- Category: Working papers
Portugal: Living habitually?
A presentation by Stewart Lloyd-Jones
May 8, 2012 at 2pm, Prince Henry Society Reading Room at the Ferreira-Mendes Portuguese-American Archives - UMass Dartmouth Library Building (Parking lot 13)
Event free and open to the public
The University of Massachusetts Dartmouth History Department, Department of Political Science and Center for Portuguese Studies and Culture announce a lecture, “Portugal: Living Habitually,” by Stewart Lloyd-Jones. The event - free and open to the public - will take place on Tuesday, May 8, 2012at 2:00 p.m. in the Prince Henry Society Reading Room at the Ferreira-Mendes Portuguese-American Archives (Parking lot 13).
António de Oliveira Salazar, Portugal’s authoritarian leader for almost 50 years, believed the Portuguese were a simple people who needed to live habitually and according to traditional Catholic values. Instead of politics, he offered them the famous three f’s: football, fado and Fátima. Using Salazar’s conception of the Portuguese people as a point of departure, this talk will analyze some of the key moments of Portugal in the years 1910-1975: the establishment of the republic, Sidónio Pais and the Monarchy of the North, the Military Dictatorship and the rise of Salazar, the 1958 presidential election, the student protests of the 1960s, the colonial wars and the Captains’ Movement, and the Carnation Revolution and the transition to democracy. We will also look at the events of the past two years, beginning with the effects of the credit crunch and moving on to the sovereign debt crisis to see how the Portuguese have responded to the politics of austerity.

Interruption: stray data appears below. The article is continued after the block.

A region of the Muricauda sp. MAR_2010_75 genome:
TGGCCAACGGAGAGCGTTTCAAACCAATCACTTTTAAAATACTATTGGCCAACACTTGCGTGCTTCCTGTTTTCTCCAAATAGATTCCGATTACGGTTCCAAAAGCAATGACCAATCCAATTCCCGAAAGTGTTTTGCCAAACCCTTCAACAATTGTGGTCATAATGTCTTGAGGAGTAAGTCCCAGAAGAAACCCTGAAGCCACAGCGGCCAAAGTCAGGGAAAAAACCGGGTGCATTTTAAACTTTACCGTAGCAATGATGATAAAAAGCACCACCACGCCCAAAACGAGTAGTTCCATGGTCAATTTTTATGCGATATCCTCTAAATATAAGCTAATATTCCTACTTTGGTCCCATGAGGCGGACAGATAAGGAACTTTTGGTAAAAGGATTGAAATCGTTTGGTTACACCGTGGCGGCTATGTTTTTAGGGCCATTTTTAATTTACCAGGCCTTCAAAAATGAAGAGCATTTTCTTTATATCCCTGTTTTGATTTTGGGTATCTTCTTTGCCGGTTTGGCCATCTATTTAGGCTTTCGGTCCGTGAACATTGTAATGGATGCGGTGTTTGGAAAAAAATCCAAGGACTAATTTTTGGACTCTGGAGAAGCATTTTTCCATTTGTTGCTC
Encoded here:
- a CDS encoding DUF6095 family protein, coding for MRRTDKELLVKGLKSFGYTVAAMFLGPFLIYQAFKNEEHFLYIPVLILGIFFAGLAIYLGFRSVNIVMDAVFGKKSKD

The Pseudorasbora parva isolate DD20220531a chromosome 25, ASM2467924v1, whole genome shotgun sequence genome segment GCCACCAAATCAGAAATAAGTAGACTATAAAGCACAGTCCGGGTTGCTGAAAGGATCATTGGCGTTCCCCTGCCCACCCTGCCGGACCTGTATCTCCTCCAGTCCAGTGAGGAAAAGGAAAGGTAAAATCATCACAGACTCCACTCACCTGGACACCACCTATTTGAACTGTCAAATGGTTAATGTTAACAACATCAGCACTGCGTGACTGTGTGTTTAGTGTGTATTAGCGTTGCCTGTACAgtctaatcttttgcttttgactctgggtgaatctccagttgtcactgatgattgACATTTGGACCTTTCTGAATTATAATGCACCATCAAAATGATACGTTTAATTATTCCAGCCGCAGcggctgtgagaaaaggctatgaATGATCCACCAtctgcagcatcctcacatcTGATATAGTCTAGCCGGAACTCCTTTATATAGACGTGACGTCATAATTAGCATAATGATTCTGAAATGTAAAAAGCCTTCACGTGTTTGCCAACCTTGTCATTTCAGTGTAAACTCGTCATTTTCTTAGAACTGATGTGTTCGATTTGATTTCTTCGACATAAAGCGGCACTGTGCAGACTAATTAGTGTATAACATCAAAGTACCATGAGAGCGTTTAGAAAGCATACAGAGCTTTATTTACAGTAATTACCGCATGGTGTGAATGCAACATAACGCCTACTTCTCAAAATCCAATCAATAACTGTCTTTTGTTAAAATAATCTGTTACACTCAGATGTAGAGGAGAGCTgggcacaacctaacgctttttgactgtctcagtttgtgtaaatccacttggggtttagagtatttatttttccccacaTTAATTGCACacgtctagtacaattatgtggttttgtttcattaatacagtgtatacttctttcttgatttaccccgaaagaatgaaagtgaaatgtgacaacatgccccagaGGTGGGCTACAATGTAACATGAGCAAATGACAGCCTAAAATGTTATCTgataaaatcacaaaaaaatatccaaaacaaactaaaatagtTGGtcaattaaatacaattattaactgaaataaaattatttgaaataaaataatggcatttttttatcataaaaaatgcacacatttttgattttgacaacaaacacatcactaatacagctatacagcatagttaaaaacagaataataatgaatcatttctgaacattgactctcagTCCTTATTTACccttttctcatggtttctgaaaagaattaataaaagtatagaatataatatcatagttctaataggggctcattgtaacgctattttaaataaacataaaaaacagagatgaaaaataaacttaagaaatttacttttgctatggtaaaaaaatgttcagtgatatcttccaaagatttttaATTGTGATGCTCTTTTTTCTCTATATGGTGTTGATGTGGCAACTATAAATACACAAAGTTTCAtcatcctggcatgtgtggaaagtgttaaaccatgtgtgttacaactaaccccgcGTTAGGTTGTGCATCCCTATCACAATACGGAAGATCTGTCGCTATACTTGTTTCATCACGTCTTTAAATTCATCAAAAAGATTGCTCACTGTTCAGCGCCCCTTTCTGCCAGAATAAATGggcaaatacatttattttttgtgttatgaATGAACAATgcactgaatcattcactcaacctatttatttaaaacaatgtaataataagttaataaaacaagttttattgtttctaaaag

Stewart Lloyd-Jones is the director of the Contemporary Portuguese Political History Research Centre (U.K.), the English-language editorial consultant for the Portuguese Journal of Social Science (ISCTE, Lisbon), and a member of the editorial board of the Portuguese Studies Review. His research interests focus on the Portuguese First Republic (1910-1926), in particular the regime of Sidónio Pais (1918), and the emergence of right-wing political groupings and the National Republican Guard during the “new old republic” (1919-1926). He has written several articles on various aspects of contemporary Portuguese politics. He currently works as a translator and journalist, and is the Owner/Manager of CPHRC Editorial Services. He is the co-editor, with António Costa Pinto, of The Last Empire: 30 Years of Portuguese Decolonization (2003).
The entrance to the Ferreira-Mendes Portuguese-American Archives is located on the campus side of the Claire T. Carney Library. For access during library construction, as you approach from Lot 13, enter the library basement and take the elevator to the first floor, exit the building, and proceed to the right, to the Archives entrance.